Villiers' office defends jailing of Derry Republican
The Office of Northern Ireland Secretary of State Theresa Villiers has defended its decision to arrest and imprison Derry Republican Tony Taylor.
The Northern Ireland Office was responding after Derry City & Strabane District Council yesterday called for Mr Taylor’s immediate release, and raised concerns over his human rights.
A motion tabled by Independent Councillor Gary Donnelly called for British Secretary of State Theresa Villiers to release Mr Taylor, stating that his license has been revoked for no reason.
Tony Taylor was arrested at his home in Derry last month and taken to Maghaberry Prison.
The 48-year-old, who is a member of the ard chomhairle of the Republican Network for Unity group, was released from Maghaberry Prison in 2014 after serving a three year sentence for possessing a rifle.
Back in 1994, he was sentenced to 18 years in prison after he was seriously injured in a premature explosion in Derry. He was released under the terms of the Good Friday Agreement.
A majority of councillors backed Colr. Donnelly’s motion sat the meeting on Monday, while dozens of people lined the front of the Guildhall in a protest against his incarceration, prior to the meeting.
An NIO spokeswoman however said: “Mr Taylor pleaded guilty to serious firearms offences, the sentence for which he was completing while released on licence.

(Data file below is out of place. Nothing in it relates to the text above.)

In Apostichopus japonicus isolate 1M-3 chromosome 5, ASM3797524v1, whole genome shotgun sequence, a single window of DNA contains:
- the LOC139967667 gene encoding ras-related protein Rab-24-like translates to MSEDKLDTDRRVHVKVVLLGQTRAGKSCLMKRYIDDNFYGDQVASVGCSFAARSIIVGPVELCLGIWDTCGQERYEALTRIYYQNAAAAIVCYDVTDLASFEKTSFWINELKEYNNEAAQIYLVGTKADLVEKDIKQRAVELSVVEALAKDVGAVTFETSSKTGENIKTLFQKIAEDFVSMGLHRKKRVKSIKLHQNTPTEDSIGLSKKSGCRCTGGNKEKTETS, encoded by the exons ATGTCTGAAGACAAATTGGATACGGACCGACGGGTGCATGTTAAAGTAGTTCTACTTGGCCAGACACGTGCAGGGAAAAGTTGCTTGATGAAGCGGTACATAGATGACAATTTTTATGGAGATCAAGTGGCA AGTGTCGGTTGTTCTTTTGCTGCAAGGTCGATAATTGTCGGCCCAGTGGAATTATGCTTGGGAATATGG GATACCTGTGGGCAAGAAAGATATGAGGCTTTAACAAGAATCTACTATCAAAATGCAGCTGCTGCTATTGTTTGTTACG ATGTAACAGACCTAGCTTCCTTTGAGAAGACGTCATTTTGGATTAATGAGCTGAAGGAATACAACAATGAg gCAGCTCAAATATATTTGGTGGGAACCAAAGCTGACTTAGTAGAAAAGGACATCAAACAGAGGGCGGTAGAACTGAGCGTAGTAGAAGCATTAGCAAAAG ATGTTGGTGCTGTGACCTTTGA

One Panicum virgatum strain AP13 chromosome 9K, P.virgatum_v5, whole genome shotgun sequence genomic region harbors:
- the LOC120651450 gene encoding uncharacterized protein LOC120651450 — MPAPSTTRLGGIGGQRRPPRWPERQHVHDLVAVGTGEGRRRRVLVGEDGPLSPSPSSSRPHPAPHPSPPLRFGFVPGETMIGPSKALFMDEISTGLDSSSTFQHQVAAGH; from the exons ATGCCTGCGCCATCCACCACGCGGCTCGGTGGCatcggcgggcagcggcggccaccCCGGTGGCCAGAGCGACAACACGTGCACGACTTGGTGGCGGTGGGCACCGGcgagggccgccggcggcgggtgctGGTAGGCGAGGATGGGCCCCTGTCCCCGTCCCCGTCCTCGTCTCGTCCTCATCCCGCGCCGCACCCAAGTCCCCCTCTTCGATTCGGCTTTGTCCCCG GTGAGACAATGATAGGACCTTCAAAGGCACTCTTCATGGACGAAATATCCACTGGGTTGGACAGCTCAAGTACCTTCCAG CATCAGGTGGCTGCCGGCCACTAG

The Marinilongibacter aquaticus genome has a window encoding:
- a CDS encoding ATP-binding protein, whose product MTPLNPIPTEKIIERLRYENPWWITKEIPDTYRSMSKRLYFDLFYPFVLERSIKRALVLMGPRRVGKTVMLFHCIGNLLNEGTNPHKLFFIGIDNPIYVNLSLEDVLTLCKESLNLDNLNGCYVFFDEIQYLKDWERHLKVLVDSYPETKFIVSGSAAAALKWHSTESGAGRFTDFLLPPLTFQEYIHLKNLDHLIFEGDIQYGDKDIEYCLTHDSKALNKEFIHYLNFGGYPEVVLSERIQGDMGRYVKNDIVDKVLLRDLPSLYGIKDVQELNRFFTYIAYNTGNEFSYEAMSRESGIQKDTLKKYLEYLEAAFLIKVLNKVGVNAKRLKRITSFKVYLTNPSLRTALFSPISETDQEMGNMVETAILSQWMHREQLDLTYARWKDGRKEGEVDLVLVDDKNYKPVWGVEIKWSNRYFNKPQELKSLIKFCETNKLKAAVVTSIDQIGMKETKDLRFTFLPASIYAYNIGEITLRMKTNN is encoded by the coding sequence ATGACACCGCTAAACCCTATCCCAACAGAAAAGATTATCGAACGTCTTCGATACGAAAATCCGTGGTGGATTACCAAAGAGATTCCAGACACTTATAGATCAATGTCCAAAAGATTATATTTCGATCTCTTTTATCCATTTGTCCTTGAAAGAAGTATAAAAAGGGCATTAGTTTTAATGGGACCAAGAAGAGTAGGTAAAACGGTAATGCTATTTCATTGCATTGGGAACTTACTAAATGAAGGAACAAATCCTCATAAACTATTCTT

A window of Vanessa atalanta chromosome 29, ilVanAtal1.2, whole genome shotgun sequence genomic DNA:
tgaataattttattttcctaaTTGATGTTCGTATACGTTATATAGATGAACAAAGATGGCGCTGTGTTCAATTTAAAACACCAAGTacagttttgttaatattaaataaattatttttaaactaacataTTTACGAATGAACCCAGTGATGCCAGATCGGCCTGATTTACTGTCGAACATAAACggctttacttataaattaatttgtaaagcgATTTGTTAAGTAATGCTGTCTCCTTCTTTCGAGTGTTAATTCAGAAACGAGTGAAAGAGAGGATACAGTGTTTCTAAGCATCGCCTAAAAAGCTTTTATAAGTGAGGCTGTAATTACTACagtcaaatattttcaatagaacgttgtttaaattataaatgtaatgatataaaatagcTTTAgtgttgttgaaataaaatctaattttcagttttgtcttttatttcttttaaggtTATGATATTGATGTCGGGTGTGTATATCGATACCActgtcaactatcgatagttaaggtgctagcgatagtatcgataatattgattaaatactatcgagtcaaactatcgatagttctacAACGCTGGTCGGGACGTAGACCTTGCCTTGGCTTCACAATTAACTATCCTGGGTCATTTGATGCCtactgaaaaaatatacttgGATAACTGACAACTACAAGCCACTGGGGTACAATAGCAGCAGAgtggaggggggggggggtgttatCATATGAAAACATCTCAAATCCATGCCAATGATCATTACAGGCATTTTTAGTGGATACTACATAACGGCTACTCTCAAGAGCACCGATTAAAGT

“The law provides that individuals may be recalled to prison to serve the remainder of their sentence if they breach the conditions of their licence. On this basis the Secretary of State has revoked Mr Taylors licence.
“A full hearing by the independent Parole Commissioners will take place to consider the basis on which his licence was revoked at which Mr Taylor will have full legal representation.”
The spokeswoman added: “The Secretary of State’s priority is the protection of the public and she must act on information indicating if they are at risk of serious harm.
“As proceedings are ongoing it would be inappropriate for the NIO to comment any further.”
In the Council Chamber on Monday, Colr. Donnelly stated that British Secretary of State, Theresa Villiers “in conjunction with unaccountable intelligence agencies has ordered the incarceration of Derry Republican Tony Taylor without charge or trial”.
Speaking to his motion, Colr Donnelly said: “The arrest of Tony Taylor is a disgrace. The British system here is farcical. It is not designed to administer justice.
“Tony was arrested without any shred of evidence being put before anyone.”
Colr. Donnelly said there was no objective evidence of any breach of license, and said it was even admitted by Teresa Villiers herself that the revocation was outside normal justice practice.
“We have to ask the question: who’s agenda is being pursued here?” Colr. Donnelly said.
“His imprisonment should be a matter of concern for all those with an interest in human rights,” he said.
Sinn Fein Councillor Kevin said his party “fully support the motion”, while SDLP Councillor Brian Tierney said that having the ability to arrive at someone’s home and take them into prison without explanation or evidence was an abuse of the most basic human rights.
DUP Councillor Graham Warke however listed Mr Taylor’s previous sentences, adding: “The DUP feel that this motion should never have been brought into this council in the first place.”
A vote was taken on Colr. Tierney’s amendment with nine councillors in favour of it to 27 against.
The original motion by Colr. Donnelly was however passed by 28 Councillors in favour to eight against.